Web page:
SpaceX is aiming to fly the first all-civilian human space mission by the end of 2021

SpaceX has announced its first all-civilian private spaceflight mission, a high-priced galactic tourism launch that it hopes to fly by the fourth quarter of 2021. The mission, which will use SpaceX’s Dragon crew spacecraft and its Falcon 9 rocket, will include Shift4 Payments CEO Jared Isaacman, as well as three crew members to be selected and sponsored by Isaacman, his company and St. Jude Children’s Research Hospital. That’s one way to drive product adoption.

The mission is being called Inspiration4, and there’s already a significant digital presence for it, including a website with a countdown timer. Two of the seats on the four-person ride will be donated to St. Jude recipients, with one (which is already assigned, though the person hasn’t yet been identified beyond Isaacman confirming she’s a diverse selection) going to a frontline healthcare worker at the children’s medical research center, and another going to a member of the public that will be chosen from entrants to an online contest based on making a donation to St. Jude’s. The final seat will go to an entrepreneur who builds a business on Shift4’s e-commerce platform for online stores.

Isaacman has committed $100 million to St. Jude’s as part of the Inspiration4 campaign, and will be looking to raise another $100 million or more from contributions made through the program. While he actually began Shift4 Payments when he was just 16, which now processes more than $200 billion per year in transactions, Isaacman also created and led a private air force, which he later sold to Blackstone, the large global private military contractor. Isaacman’s business trained pilots for the U.S. Air Force, and he himself is a trained pilot certified on both commercial and military aircraft.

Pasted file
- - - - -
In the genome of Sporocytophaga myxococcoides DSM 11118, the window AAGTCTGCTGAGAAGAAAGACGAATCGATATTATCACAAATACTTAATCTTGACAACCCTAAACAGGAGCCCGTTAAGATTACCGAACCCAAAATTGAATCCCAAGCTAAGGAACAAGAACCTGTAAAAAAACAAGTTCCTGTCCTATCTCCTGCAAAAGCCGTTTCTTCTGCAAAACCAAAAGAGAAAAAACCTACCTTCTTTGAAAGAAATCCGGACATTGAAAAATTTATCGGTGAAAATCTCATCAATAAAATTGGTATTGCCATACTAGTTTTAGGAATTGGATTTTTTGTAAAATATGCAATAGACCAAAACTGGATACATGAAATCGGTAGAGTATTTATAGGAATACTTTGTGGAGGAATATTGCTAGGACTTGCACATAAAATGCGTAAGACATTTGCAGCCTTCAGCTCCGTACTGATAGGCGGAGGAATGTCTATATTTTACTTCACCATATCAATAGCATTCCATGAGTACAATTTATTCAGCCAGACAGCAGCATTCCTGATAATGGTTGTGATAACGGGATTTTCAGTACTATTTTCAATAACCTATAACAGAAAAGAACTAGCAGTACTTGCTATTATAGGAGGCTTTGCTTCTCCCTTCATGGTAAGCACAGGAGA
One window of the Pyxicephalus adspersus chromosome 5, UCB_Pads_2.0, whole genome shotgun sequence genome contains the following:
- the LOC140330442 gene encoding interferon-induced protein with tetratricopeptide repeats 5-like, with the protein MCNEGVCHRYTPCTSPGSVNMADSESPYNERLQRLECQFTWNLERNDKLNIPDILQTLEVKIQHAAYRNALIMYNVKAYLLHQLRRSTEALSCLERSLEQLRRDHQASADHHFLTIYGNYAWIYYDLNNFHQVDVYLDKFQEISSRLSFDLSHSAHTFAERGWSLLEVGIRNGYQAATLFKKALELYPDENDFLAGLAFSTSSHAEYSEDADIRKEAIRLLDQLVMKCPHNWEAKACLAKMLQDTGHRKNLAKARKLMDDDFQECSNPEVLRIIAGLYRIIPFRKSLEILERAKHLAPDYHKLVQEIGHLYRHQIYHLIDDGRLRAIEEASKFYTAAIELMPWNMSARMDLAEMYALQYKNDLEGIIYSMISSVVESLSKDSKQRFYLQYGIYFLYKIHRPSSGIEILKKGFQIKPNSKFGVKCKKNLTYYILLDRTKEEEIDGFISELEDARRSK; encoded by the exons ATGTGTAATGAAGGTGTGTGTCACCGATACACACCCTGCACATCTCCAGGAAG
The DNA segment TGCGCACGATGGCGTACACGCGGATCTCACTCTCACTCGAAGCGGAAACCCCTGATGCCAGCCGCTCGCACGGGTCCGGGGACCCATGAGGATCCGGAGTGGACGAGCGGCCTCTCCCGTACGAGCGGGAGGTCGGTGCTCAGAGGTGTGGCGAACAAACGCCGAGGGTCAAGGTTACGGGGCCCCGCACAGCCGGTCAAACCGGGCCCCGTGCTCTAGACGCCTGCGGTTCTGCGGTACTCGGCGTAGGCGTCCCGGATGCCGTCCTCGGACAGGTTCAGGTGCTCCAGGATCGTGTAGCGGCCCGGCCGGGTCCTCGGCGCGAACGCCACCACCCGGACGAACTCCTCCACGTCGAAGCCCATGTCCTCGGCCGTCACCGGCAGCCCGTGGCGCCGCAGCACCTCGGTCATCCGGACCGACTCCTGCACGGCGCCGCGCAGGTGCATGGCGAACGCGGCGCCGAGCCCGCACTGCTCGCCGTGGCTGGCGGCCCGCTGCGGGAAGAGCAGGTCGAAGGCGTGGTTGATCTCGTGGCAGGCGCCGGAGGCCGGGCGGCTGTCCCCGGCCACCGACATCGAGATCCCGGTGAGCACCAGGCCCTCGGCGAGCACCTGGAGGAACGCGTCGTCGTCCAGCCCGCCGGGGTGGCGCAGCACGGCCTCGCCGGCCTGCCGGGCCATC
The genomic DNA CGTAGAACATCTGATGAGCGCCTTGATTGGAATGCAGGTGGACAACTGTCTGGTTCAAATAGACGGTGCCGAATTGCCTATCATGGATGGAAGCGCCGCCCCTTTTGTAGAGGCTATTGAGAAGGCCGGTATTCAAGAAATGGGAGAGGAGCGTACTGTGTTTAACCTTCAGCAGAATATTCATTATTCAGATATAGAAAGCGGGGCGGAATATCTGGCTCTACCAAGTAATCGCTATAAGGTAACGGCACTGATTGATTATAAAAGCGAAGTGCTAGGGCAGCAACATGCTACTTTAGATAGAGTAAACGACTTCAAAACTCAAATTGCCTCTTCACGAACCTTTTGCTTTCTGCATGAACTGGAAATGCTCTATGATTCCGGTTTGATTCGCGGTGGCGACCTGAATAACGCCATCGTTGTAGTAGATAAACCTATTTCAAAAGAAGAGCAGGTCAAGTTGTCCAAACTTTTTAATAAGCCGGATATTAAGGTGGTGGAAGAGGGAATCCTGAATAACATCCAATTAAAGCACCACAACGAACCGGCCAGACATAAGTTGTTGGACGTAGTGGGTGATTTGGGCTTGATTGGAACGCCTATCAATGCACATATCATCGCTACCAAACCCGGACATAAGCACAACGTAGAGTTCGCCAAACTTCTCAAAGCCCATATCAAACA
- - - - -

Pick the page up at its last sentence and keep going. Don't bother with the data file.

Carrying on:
Shift4 Payments CEO and founder Jared Isaacman, the first named member of SpaceX’s first all-civilian human launch. Image Credits: SpaceX

He’ll serve as the Dragon flight’s commander, which makes sense, given that although the spacecraft flies in a fully automated fashion, there should still be someone with some kind of expertise on board in case of emergency. Isaacman’s history as a pilot, combined with the fact that he’s extremely rich, make him a great candidate for that role.

As to the nature of the mission, it’ll involve pre-launch commercial astronaut training, including instruction in orbital mechanics and zero gravity maneuvering. The flight itself will take off from Kennedy Space Center in Florida, and it’ll then circle the globe for multiple orbits (approximately one every 90 minutes, the company says), while the spacecraft remains aloft for multiple days — SpaceX founder Elon Musk said that it’s ultimately up to Jared, but that a range of two to four days is what the company suggests. It’ll then re-enter Earth’s atmosphere and make a water landing in the Atlantic Ocean, where it’ll be recovered by a SpaceX crew. Musk said that the mission intends to use the SpaceX Dragon capsule currently docked at the International Space Station for this flight, and that it has NASA’s approval and cooperation for the launch.

SpaceX previously revealed that it would be looking to host private missions with Dragon once it was rated for human flight by NASA. Now we know when the first dedicated private mission is looking to take off — and it might even beat other private space tourism efforts out the door, including Virgin Galactic’s suborbital spaceplane day tours.

Asked what orbit the flight will target, Musk quipped, “I do want to emphasize this is really up to, you know, you go where where you want to go — we’ll take you there,” with Isaacman noting that they’ll be determining and posting that in the coming days. In response to another question about what kinds of accoutrements passengers could bring up, Musk again deferred to the mission commander, who added “if we can get some creature comforts up there, that’s kind of cool.”